Already in the 19th century, the Basel Historical Museum had been gifted with a number of sleighs from the 17th and 18th century. After 1930, coaches were increasingly added to the collection. Since 1981, when the former Carriage Museum opened in the Merian Gardens, the collection has grown continuously. Testifying to the mobility of our forefathers, it tells a story of fascination with travel and the mobility of the upper classes.

Until its closure in September 2016, the exhibition building that was later renamed the Museum of Horsepower attracted large numbers of visitors to its public collection.

Today these vehicles are stored in a depot. A representative selection of exhibits from the carriage and sleigh collection as well as a documented history of the museum are digitally accessible to the public.

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Coaches and Sleighs

One focus of the collection lies on ostentatious vehicles for use about town dating from the second half of the 19th century, although the museum has some older, much rarer coaches as well. The sleighs range from the lavishly ornate sleighs of the Baroque period to more modern, purely functional vehicles. Most were built, or at any rate used, here in Basel.

The Baroque Diana Sleigh from the court of the Elector Palatine ranks among the highlights of the collection. Baroque nobility would have used this exquisitely decorated, festive conveyance for sleigh rides through the snow.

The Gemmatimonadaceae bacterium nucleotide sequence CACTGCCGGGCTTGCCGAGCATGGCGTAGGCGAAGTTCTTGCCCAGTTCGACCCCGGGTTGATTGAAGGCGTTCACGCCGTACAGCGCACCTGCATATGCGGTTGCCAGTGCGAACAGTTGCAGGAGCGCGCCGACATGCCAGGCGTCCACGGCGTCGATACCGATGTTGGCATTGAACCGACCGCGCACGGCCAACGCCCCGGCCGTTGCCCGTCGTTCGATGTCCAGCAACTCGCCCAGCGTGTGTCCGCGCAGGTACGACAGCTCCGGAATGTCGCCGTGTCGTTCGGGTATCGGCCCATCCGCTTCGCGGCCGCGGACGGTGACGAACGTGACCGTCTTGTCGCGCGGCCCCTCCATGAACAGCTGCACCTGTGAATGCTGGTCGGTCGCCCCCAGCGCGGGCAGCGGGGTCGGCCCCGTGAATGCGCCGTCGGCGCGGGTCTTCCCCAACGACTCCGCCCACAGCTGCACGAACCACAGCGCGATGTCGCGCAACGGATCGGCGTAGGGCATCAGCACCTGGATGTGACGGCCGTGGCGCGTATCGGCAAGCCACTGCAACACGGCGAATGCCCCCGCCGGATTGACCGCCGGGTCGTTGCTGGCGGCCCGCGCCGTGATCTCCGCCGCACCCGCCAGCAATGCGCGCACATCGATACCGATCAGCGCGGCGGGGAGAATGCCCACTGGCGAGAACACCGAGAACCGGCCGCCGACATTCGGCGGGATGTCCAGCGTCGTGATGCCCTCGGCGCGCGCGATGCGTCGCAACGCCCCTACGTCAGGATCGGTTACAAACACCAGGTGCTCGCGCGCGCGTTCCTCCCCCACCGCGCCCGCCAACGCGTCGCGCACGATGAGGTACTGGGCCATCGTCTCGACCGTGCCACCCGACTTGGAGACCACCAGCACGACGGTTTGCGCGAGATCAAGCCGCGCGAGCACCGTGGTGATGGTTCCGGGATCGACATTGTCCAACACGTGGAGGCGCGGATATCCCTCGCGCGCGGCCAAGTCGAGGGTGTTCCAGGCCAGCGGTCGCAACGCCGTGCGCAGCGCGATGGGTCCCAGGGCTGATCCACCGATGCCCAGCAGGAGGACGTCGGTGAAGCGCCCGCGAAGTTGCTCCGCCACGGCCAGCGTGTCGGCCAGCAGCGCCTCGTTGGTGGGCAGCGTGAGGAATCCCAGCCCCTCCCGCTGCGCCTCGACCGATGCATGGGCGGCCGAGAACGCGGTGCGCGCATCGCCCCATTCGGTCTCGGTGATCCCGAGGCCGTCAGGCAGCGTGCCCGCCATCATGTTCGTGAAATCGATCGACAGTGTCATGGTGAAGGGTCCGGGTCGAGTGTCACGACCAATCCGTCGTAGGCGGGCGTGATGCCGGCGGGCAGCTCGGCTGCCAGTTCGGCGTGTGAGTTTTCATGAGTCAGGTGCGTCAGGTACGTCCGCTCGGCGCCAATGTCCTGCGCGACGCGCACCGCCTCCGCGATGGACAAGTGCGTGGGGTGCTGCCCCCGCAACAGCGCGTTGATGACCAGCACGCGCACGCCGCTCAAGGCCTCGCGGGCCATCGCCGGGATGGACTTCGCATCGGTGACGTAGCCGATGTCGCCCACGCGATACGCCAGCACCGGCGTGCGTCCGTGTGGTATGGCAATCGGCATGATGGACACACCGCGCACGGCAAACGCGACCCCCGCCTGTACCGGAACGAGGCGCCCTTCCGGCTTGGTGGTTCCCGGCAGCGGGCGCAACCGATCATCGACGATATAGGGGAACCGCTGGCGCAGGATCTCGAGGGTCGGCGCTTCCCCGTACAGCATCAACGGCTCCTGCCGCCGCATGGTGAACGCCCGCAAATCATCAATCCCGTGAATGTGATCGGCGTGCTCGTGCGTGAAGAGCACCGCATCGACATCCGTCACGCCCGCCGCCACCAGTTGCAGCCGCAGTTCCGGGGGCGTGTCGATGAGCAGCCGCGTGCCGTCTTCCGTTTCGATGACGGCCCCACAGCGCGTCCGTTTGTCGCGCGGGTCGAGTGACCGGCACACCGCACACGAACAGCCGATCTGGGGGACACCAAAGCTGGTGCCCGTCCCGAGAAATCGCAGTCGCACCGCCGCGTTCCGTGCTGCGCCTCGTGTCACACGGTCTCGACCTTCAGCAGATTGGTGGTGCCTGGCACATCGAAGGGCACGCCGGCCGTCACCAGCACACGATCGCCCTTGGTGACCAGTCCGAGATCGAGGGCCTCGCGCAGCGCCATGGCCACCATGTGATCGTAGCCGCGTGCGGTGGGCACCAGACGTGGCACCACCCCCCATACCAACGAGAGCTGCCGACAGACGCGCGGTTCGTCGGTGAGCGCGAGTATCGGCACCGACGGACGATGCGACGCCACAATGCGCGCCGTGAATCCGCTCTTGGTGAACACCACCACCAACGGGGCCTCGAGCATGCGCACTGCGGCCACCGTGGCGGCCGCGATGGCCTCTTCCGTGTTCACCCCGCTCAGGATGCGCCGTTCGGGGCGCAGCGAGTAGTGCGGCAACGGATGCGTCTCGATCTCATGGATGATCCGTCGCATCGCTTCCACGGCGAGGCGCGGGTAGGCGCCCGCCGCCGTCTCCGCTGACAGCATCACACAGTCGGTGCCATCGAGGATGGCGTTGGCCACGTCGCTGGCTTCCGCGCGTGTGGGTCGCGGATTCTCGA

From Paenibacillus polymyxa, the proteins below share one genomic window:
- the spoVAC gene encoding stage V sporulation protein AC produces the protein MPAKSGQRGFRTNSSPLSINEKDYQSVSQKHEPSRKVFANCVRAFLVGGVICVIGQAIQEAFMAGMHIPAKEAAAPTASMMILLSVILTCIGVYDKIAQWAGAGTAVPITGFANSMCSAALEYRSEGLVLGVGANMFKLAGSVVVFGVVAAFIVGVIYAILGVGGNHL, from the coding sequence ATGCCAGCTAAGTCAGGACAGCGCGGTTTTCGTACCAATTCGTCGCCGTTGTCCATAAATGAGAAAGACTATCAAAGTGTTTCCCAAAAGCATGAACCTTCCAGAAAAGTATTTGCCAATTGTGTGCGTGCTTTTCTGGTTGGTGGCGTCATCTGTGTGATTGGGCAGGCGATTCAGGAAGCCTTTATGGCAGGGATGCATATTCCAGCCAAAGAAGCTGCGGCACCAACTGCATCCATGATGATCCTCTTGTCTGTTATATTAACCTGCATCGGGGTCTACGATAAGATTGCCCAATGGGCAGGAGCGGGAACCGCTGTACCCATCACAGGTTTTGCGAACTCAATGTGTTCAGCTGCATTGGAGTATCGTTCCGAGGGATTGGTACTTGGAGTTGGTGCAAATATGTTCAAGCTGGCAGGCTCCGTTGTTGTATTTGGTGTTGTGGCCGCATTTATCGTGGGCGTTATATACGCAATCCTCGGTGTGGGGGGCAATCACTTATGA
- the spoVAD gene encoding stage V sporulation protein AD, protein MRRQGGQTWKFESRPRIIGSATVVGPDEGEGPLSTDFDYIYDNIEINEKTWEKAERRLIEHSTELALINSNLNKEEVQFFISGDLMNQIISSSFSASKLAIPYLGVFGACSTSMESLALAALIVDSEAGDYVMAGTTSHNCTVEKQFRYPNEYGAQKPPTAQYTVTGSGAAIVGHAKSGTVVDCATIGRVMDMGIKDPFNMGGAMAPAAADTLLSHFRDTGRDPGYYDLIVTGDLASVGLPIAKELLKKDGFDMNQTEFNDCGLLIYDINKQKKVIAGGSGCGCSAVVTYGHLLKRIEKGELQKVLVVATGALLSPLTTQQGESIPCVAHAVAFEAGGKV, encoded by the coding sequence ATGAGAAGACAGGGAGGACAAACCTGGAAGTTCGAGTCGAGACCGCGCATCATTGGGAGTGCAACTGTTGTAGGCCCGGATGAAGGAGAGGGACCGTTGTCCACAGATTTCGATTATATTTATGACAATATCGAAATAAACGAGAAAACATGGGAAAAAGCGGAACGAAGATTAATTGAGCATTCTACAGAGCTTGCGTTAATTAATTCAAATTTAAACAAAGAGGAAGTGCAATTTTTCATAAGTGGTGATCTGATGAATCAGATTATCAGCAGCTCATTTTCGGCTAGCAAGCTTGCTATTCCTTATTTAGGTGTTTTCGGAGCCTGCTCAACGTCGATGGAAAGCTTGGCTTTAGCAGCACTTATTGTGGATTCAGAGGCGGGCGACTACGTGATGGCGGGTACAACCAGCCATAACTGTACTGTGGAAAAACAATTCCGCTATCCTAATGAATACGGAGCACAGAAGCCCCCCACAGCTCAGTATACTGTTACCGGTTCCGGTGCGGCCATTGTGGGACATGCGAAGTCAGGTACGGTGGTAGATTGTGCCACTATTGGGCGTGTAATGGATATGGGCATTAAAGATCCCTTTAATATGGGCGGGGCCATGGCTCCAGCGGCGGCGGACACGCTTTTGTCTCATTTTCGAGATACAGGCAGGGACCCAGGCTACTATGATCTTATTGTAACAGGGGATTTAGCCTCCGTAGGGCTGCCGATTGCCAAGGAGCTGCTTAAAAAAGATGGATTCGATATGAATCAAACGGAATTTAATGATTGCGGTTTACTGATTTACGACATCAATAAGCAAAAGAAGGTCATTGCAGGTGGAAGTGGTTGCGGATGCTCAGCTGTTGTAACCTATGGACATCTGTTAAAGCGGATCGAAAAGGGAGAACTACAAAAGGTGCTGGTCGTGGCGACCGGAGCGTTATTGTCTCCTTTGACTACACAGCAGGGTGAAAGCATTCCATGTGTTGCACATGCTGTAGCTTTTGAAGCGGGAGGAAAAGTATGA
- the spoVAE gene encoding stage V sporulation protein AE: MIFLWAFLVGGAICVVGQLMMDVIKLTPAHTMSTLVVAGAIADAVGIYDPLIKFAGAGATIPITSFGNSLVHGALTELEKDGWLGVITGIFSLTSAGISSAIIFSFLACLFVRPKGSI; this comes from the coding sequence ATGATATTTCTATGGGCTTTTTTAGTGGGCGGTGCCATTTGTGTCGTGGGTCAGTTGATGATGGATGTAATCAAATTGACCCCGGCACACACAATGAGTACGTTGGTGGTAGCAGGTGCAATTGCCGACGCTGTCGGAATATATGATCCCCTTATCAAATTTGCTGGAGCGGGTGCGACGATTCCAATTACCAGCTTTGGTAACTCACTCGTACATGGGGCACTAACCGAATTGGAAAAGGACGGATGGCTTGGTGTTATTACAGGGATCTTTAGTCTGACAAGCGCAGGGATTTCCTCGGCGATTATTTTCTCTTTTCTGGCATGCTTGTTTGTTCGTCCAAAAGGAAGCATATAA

Another highlight is the Biedermeier calèche. Although typically used for longer journeys, by removing the hood and the front and side windows, this vehicle could be converted into an open carriage for use in town.

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Children’s Carriages and Sleighs

Baby carriages and other vehicles made specifically to entertain children were often pulled by the children themselves, or by a nurse, nanny or house boy. Sometimes a dog, goat or even a sheep was hitched up as draught animal. The miniature Biedermeier calèche made specially for children is a good example of such a vehicle.

Sleighs drawn or pushed by hand sometimes had to double as baby carriages in winter. The offspring of wealthy families, for example, were bundled up in furs and then pulled or pushed to school by the maid or house boy. They were taken on skating excursions in the same way.

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Travel Accessories

Also part of the collection are harnesses, bridles and reins, furs for riding in sleighs, liveries, bells, lamps and various other artefacts from the age of horse-drawn locomotion. These accessories, especially those of the 19th and early 20th century, provide vivid proof of just how rapidly the streets of Basel were taken over by the automobile.